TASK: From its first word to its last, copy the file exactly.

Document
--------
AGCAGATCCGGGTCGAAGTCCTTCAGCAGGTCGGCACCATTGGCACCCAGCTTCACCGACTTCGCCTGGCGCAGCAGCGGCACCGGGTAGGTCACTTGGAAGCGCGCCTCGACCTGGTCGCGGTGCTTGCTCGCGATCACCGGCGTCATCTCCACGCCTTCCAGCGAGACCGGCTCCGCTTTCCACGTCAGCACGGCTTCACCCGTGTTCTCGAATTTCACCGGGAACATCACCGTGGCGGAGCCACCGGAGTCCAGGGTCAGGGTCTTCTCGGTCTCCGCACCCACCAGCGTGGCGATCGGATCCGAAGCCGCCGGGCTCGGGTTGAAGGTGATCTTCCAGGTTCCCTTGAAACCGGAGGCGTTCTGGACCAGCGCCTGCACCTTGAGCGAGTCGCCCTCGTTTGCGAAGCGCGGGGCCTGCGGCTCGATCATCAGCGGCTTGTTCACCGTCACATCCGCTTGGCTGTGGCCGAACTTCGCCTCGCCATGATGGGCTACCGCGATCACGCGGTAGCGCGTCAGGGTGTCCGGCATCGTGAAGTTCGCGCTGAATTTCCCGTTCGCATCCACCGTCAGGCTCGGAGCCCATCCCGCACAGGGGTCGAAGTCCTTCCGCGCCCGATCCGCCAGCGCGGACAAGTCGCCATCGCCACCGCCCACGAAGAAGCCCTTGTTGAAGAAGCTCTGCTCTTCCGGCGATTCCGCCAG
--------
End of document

AGCAGATCCGGGTCGAAGTCCTTCAGCAGGTCGGCACCATTGGCACCCAGCTTCACCGACTTCGCCTGGCGCAGCAGCGGCACCGGGTAGGTCACTTGGAAGCGCGCCTCGACCTGGTCGCGGTGCTTGCTCGCGATCACCGGCGTCATCTCCACGCCTTCCAGCGAGACCGGCTCCGCTTTCCACGTCAGCACGGCTTCACCCGTGTTCTCGAATTTCACCGGGAACATCACCGTGGCGGAGCCACCGGAGTCCAGGGTCAGGGTCTTCTCGGTCTCCGCACCCACCAGCGTGGCGATCGGATCCGAAGCCGCCGGGCTCGGGTTGAAGGTGATCTTCCAGGTTCCCTTGAAACCGGAGGCGTTCTGGACCAGCGCCTGCACCTTGAGCGAGTCGCCCTCGTTTGCGAAGCGCGGGGCCTGCGGCTCGATCATCAGCGGCTTGTTCACCGTCACATCCGCTTGGCTGTGGCCGAACTTCGCCTCGCCATGATGGGCTACCGCGATCACGCGGTAGCGCGTCAGGGTGTCCGGCATCGTGAAGTTCGCGCTGAATTTCCCGTTCGCATCCACCGTCAGGCTCGGAGCCCATCCCGCACAGGGGTCGAAGTCCTTCCGCGCCCGATCCGCCAGCGCGGACAAGTCGCCATCGCCACCGCCCACGAAGAAGCCCTTGTTGAAGAAGCTCTGCTCTTCCGGCGATTCCGCCAG